Tag Archives: Little River

NINE ALEWIFE COUNTED FROM THE NEW FISH COUNTING STATION!!

It’s a little too cold and a little too early in the season for the Alewife to run, yet despite today’s 44 degree temperature, Gloucester’s new shellfish warden Tammy Cominelli shares that nine were counted from the Little River’s brand new counting station on Saturday!

Today marked the official opening of the station with Mayor Sefatia and members of SumCo eco contractors, NOAA, and the Mass Division of Marine Fisheries in attendance.

Tammy Cominelli (Gloucester Shellfish Warden), John Catena (NOAA Fisheries Restoration Center), Mayor Sefatia Romeo Theken, Anna Macan (NOAA Fisheries Communications), Jen Goebel (NOAA Fisheries Communcations), Max Schenk (City of Gloucester Health Department), Michael Pentony (NOAA Fisheries – Greater Atlantic Regional Administrator), and Travis Sumner (SumCo co-founder).

* Unfortunately, I did not get everyone’s name. Please let me know if you know the names of the gentleman in the far back row and the gentleman to the far right. Thank you!

Tammy Cominelli, Gloucester’s new Shellfish Warden, checking the water temperature.

*   *   *

In Massachusetts, the Alewife run between late March through May (when the water temperature is 51 degrees) and Blueback Herring run from late April through June (57 degrees); both species use the Little River to spawn at the freshwater Lily Pond.

The river herring begin their spring journey by swimming from the Atlantic Ocean, traveling through the Little River brackish, marshy basin.

Little River

River herring travel upstream to the little pool just below the Lily Pond, where they then swim up the new ladder, called an Alaskan sea pass, to spawn.

Here the adults will stay for about three to six weeks. Unlike salmon, which spawn and die, river herring that survive spawning take the return trip back to the sea.

Lily Pond snowy spring day

After the baby herring hatch, they live at the Lily Pond anywhere from one to three months. Once they have grown large enough, the young herring begin their journey to the Atlantic Ocean, first migrating down to the Little River basin, which is a mixture of both fresh and sea water, and then slowly out to the open sea to join large schools of Alewife and Blueback Herring.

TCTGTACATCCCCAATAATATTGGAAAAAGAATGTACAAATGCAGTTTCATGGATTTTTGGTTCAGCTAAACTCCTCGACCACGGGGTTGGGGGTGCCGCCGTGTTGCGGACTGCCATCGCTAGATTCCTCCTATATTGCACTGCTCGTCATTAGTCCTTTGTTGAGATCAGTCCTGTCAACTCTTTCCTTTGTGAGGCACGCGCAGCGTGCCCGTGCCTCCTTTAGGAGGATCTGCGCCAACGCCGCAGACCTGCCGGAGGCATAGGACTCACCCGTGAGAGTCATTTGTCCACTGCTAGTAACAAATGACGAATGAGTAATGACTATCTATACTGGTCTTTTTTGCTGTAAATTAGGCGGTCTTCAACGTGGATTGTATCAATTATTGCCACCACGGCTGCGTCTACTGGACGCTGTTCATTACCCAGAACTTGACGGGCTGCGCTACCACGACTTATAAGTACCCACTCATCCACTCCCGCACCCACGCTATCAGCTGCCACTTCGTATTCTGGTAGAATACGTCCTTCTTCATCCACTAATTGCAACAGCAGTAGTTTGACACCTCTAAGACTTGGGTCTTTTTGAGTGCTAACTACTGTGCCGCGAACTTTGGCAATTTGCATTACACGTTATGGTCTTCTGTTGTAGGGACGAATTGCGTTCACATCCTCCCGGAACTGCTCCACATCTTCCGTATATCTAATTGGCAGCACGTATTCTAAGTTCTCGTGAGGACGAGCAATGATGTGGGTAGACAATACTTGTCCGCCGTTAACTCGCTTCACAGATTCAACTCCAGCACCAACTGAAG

River herring return to their home river to spawn once they become adults, in three to five years.

Lily Pond peaceful snowy spring morning #gloucesterma #alewife #herring #springsnow

A post shared by Kim Smith (@kimsmithdesigns) on

Little houseboat in the great frozen salt marsh #Gloucester MA

A photo journal after the storm documenting and comparing a few iconic and sweeping Gloucester vistas on January 7, 2018, when all was white ice frozen, and again after the Great Thaw on January 13 2018.

Gloucester Motif- the house boat in view just before the turn off at Nichols

Little house boat in the great frozen salt marsh - Gloucester MA January 7 2018 three days after historic winter storm © c ryan_095245

 

The Little House boat in the great frozen salt marsh reminded me of a mash up of two of Virginia Lee Burton’s children’s picture books inspired by Gloucester — Little House and Katy and the Big Snow. Here’s the little floating houseboat after the thaw at low tide January 13, 2018.

Little house boat in the great salt marsh - Gloucester MA January 13 2018 after thaw from historic winter storm © c ryan__133100

At high tide earlier in the day, January 13

Little house boat in the great salt marsh - Gloucester MA January 13 2018 after thaw from historic winter storm © c ryan__072700.jpg

Good Harbor Beach drive by three days after the storm

 

Good Harbor Beach salt marsh drive by one week after the storm and great thaw

 

Below the read more break: additional winter comparison photos (icebergs on the marsh by Lobster Land, Good Harbor Beach parking lot, Good Harbor Beach salt marsh, Stoney Cove pier at Little River & Annisquam River)

Read more

Morning Reflections on Little River

I can’t tell you how many years I’ve driven by this spot early in the morning and thought how beautiful the reflections were and continued on my way.  It wasn’t until a couple years ago I actually stopped with my camera.   It doesn’t look like much from the road, but early morning about an hour after the sun rises it’s such a beautiful, peaceful view.  Of course as in any photographic location, the clouds, the tide and the position of the sun can change the scene from moment to moment but that’s what makes capturing these scenes with my camera so special to me.  Our lives are so busy these days and if there is one thing my camera has taught me it’s that moments matter….so stop and be in the moment once in a while.   (Nikon D90, F8, ISO 100, 1/10-18-200 mm Nikon lens)

Frenchman's Pier on Little River

Frenchman’s Pier on Little River

 

« Older Entries